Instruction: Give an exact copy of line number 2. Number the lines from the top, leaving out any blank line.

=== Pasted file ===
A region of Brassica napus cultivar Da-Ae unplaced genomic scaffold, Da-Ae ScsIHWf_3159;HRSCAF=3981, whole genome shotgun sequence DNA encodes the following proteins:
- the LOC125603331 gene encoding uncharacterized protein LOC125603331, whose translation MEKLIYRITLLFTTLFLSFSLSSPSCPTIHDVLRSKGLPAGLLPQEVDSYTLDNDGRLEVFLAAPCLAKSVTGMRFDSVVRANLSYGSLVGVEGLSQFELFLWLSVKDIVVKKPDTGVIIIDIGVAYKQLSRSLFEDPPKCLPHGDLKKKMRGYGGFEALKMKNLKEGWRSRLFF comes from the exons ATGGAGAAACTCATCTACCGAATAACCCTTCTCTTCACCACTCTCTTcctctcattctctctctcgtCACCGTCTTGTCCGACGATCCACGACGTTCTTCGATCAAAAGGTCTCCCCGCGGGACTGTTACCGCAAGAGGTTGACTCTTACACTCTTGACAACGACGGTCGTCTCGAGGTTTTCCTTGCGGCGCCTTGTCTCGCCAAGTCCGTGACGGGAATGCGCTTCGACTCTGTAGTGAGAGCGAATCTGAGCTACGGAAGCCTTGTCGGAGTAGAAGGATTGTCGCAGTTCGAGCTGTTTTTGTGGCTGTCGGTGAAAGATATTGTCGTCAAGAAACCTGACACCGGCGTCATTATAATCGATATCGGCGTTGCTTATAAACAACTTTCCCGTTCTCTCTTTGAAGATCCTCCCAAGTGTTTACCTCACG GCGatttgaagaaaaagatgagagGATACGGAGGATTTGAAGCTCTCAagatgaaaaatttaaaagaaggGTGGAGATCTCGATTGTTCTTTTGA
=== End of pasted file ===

- the LOC125603331 gene encoding uncharacterized protein LOC125603331, whose translation MEKLIYRITLLFTTLFLSFSLSSPSCPTIHDVLRSKGLPAGLLPQEVDSYTLDNDGRLEVFLAAPCLAKSVTGMRFDSVVRANLSYGSLVGVEGLSQFELFLWLSVKDIVVKKPDTGVIIIDIGVAYKQLSRSLFEDPPKCLPHGDLKKKMRGYGGFEALKMKNLKEGWRSRLFF comes from the exons ATGGAGAAACTCATCTACCGAATAACCCTTCTCTTCACCACTCTCTTcctctcattctctctctcgtCACCGTCTTGTCCGACGATCCACGACGTTCTTCGATCAAAAGGTCTCCCCGCGGGACTGTTACCGCAAGAGGTTGACTCTTACACTCTTGACAACGACGGTCGTCTCGAGGTTTTCCTTGCGGCGCCTTGTCTCGCCAAGTCCGTGACGGGAATGCGCTTCGACTCTGTAGTGAGAGCGAATCTGAGCTACGGAAGCCTTGTCGGAGTAGAAGGATTGTCGCAGTTCGAGCTGTTTTTGTGGCTGTCGGTGAAAGATATTGTCGTCAAGAAACCTGACACCGGCGTCATTATAATCGATATCGGCGTTGCTTATAAACAACTTTCCCGTTCTCTCTTTGAAGATCCTCCCAAGTGTTTACCTCACG GCGatttgaagaaaaagatgagagGATACGGAGGATTTGAAGCTCTCAagatgaaaaatttaaaagaaggGTGGAGATCTCGATTGTTCTTTTGA